Wanna Free Range My Roo's, But---

Discussion in 'Raising Baby Chicks' started by krazeepolack, Oct 30, 2010.

  1. krazeepolack

    krazeepolack Chillin' With My Peeps

    I have two roo's out of a flock of twenty six hens (24 hens, now) I'd like to place shelter for them out of the coop & run, maybe in a couple enclosed cat litter boxes, w/thier own food/water supply. I have a hunting cat! He brings home anything from tarantula's, snakes, lizards, rabbits, & a few other things. [​IMG] If I turn out my roo's, what are thier chances fending off my cat? [​IMG] The roo's are presently13 weeks old. The cat, 3 years- anyone???? [​IMG]
     
  2. PineappleMama

    PineappleMama Chillin' With My Peeps

    Don't have a roo or a cat, so I'm no expert but I haven't heard of too many stories of housecats taking on full grown hens... much less a roo. Chicks, yes... or at least a maybe... but full grown they're smart enough to know that beak will hurt.
     
  3. krazeepolack

    krazeepolack Chillin' With My Peeps

    I know about the sharp beaks!![​IMG] I've been "beaked" a few times already. Just that this cat seems to know no bounds. One of the snakes was four feet long (luckily for me, no rattles, 'cause that fool brought it IN THE HOUSE-TWICE) [​IMG] Will they want to fight between themselves on the outside, w/o access to the hens?? The roo's will just have to take whatever comes along in the big outdoor world, I guess.
     
  4. Sunny Side Up

    Sunny Side Up Count your many blessings...

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    Mar 12, 2008
    Loxahatchee, Florida
    [​IMG] Why do you want to keep them outside of the coop & run? At 13 weeks they're still very vulnerable to a number of predators. Even when full-grown they'll be vulnerable to predators, especially at night. They will need their own coop, or let them bunk with the hens.
     
  5. krazeepolack

    krazeepolack Chillin' With My Peeps

    I want to collect eggs, not little chicks. [​IMG] I got the two roo's as an added feature from an un named hatchery, well disguised as hens! [​IMG] OOPS!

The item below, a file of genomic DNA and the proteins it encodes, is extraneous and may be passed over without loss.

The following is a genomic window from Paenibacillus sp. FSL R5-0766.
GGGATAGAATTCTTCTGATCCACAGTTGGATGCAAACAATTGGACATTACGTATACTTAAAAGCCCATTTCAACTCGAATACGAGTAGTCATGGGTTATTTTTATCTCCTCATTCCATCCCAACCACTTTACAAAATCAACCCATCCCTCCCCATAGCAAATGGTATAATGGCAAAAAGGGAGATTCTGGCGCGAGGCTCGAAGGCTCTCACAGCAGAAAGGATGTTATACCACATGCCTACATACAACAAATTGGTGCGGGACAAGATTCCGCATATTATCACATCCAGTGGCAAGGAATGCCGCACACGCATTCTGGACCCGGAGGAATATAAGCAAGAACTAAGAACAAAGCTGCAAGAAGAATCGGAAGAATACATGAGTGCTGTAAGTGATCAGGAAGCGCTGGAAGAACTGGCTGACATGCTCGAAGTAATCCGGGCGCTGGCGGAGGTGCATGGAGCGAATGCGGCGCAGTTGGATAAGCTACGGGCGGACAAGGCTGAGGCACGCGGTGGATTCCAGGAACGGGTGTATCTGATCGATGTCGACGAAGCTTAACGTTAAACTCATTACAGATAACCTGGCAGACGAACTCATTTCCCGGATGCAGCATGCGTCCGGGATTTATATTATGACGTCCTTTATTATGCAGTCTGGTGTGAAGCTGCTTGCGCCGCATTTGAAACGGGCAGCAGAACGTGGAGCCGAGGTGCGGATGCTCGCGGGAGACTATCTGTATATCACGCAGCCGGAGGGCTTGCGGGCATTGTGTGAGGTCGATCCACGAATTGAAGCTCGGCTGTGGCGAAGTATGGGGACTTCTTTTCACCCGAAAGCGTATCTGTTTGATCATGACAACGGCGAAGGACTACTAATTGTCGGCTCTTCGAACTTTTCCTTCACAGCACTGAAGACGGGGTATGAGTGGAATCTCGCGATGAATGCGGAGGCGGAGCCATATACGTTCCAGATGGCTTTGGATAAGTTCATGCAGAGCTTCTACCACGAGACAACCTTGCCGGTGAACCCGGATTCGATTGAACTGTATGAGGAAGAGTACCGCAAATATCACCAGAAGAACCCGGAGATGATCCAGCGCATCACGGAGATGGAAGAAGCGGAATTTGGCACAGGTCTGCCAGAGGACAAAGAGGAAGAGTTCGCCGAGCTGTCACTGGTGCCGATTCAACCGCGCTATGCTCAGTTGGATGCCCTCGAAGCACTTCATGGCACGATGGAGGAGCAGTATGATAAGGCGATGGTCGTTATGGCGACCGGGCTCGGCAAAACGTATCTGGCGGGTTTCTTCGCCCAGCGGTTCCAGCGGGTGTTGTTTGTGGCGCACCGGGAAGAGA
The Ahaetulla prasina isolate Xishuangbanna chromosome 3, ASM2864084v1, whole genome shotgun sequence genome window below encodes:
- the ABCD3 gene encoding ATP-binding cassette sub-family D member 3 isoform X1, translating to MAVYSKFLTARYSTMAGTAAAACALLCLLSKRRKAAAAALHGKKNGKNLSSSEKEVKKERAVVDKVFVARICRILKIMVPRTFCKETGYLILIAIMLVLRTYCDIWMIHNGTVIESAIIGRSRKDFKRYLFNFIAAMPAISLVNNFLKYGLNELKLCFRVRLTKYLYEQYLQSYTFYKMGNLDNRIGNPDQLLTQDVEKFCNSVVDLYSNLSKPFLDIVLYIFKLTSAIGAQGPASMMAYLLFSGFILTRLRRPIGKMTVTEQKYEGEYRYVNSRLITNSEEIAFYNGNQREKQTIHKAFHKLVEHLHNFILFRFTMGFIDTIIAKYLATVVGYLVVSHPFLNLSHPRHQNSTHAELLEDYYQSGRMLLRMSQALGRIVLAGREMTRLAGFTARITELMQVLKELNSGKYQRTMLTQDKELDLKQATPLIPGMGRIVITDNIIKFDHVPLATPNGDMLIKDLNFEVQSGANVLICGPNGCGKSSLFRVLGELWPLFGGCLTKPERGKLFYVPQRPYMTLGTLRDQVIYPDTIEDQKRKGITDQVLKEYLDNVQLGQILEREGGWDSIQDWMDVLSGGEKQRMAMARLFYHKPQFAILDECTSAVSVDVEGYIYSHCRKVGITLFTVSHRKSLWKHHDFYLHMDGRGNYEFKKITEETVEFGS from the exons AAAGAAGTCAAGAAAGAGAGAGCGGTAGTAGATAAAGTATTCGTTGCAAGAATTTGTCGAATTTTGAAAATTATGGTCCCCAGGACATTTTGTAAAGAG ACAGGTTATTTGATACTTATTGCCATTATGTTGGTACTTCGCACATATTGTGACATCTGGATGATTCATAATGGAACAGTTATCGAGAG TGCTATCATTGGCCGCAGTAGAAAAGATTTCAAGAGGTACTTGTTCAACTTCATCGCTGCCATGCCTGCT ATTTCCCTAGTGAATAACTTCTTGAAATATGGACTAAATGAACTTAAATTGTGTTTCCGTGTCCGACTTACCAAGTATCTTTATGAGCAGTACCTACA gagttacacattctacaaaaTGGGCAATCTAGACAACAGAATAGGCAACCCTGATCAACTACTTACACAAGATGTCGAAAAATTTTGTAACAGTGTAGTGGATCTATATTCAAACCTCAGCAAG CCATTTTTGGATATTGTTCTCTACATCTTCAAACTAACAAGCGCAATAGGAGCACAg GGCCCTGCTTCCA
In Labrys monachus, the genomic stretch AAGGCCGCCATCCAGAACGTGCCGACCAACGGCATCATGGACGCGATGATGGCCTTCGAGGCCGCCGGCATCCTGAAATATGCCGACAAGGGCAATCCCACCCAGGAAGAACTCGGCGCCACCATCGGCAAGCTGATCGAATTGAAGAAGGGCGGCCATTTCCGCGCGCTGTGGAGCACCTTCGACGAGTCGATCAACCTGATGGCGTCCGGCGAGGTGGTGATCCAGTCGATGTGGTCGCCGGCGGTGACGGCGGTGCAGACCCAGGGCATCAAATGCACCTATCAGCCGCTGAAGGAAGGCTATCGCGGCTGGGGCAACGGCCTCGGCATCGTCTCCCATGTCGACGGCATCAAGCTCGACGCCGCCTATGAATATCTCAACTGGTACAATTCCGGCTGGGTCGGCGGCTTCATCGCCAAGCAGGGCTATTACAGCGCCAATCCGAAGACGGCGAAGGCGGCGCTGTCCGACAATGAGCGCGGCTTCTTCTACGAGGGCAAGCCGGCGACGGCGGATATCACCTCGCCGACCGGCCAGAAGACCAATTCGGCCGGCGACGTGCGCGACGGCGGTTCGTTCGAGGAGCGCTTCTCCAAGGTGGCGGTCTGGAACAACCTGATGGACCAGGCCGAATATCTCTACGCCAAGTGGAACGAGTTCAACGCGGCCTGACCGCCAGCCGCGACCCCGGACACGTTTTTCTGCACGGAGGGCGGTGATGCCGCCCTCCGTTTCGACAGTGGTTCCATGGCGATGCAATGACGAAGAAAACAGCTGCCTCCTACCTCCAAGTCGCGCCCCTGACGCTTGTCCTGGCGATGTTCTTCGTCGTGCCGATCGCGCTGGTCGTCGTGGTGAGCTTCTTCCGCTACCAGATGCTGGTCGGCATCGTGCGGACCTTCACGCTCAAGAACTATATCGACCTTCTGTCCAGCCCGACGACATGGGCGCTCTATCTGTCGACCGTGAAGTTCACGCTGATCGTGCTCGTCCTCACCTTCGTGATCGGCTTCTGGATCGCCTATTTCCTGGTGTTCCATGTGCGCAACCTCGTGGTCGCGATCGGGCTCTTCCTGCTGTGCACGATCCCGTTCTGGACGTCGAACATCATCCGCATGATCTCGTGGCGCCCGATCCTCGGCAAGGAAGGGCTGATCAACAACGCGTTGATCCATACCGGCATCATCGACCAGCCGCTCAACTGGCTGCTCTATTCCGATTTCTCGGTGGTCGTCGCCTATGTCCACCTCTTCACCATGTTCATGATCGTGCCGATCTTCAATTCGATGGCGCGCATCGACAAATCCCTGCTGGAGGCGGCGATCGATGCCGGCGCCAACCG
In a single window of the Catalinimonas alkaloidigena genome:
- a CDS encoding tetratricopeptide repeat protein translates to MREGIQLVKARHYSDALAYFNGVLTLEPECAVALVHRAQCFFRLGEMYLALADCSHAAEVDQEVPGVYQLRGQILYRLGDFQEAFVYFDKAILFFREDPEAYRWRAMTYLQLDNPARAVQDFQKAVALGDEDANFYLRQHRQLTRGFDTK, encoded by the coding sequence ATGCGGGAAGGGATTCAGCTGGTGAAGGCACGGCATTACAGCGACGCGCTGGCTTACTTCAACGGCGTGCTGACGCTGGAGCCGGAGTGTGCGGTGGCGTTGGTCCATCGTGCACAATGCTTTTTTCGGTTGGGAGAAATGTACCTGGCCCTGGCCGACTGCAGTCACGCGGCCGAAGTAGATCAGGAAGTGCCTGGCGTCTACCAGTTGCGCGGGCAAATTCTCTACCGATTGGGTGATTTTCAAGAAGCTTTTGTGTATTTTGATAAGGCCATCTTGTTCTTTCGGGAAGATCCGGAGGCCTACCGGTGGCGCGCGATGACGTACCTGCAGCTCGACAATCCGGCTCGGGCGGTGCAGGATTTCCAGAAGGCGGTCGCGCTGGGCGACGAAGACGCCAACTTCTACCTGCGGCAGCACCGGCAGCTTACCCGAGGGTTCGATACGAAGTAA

6. LilBizzy

    LilBizzy Chicken Storyteller

    May 20, 2008
    Maryland
    Those 2 roosters could live happily with the hens. As long s you collect eggs every day, and don't let any of the hens set on them for 21 days, you won't get chicks.
    If they are to be seperate from the girls, they should have a safe secure structure to go in to at night. If they are not penned, you can expect tragedy at some point. And it's one heck of a horrible sound and sight when a raccoon is attacking.

    But, to answer your question- We've lost 2 that jumped on to the neighbors dog pen, and 2 others to the other neighbors dog. We have 5 outdoor cats ( not mine, but neighbors cats) that have never bothered the chickens. In fact, the chickens have bothered the cats. We also had a stray kitten that came to us and lived in with our chickens( and he killed and ate mice and birds but never went after a chicken- although we did have a baby chick disappear, and it may have been him). So, it's been my experience that cats don't mess with the full grown chickens. But even though we have had no problems with the cats in 2 years- I get a little nervous when they come around the chickens. Because you just never know
     
  7. Sunny Side Up

    Sunny Side Up Count your many blessings...

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    Mar 12, 2008
    Loxahatchee, Florida
    Roosters will just make the eggs fertile, they won't develop into chicks unless they're incubated by a broody hen or put in an incubator. There's been lots of other discussions on eating fertilized eggs, they're really no different than sterile ones. Just a tiny microscopic dot of difference. But if you still don't want the roosters with your hens, then eat them or give them away to a person, not to a predator.
     
  8. krazeepolack

    krazeepolack Chillin' With My Peeps

    PREDATORS? You bet!! [​IMG] I'm waiting until they're ready to start "bothering" my hens. [​IMG] [​IMG] ANYONE?? Price? Close you eyes & what do you see?? Perhaps, hopefully someone reading this might want them?? One is a BR, while the other is a NHR-
     
  9. Illia

    Illia Crazy for Colors

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    Oct 19, 2009
    Forks, WA
    Quote:Thank you. Finally.

    Having a rooster around will not harm anything, you won't get baby chicks. That takes a broody hen to sit on the eggs for 21 days. [​IMG] Also, most hatchery based hens aren't very broody at all anyway. I've only once had a broody from my hatchery flock.
     
  10. Whimsy

    Whimsy Chillin' With My Peeps

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    Cecilia KY
    The Roo's actually are helpful. They will alert the hens of danger ( mine lets me know someone is here way before the dogs!) When and if you free-range your birds he will find treats keep them all close. My cat who has a huge prey drive has never bothered any of my chickens. The neighborhood cat comes and watches them too. I guess they like Chicken TV too. [​IMG]
     

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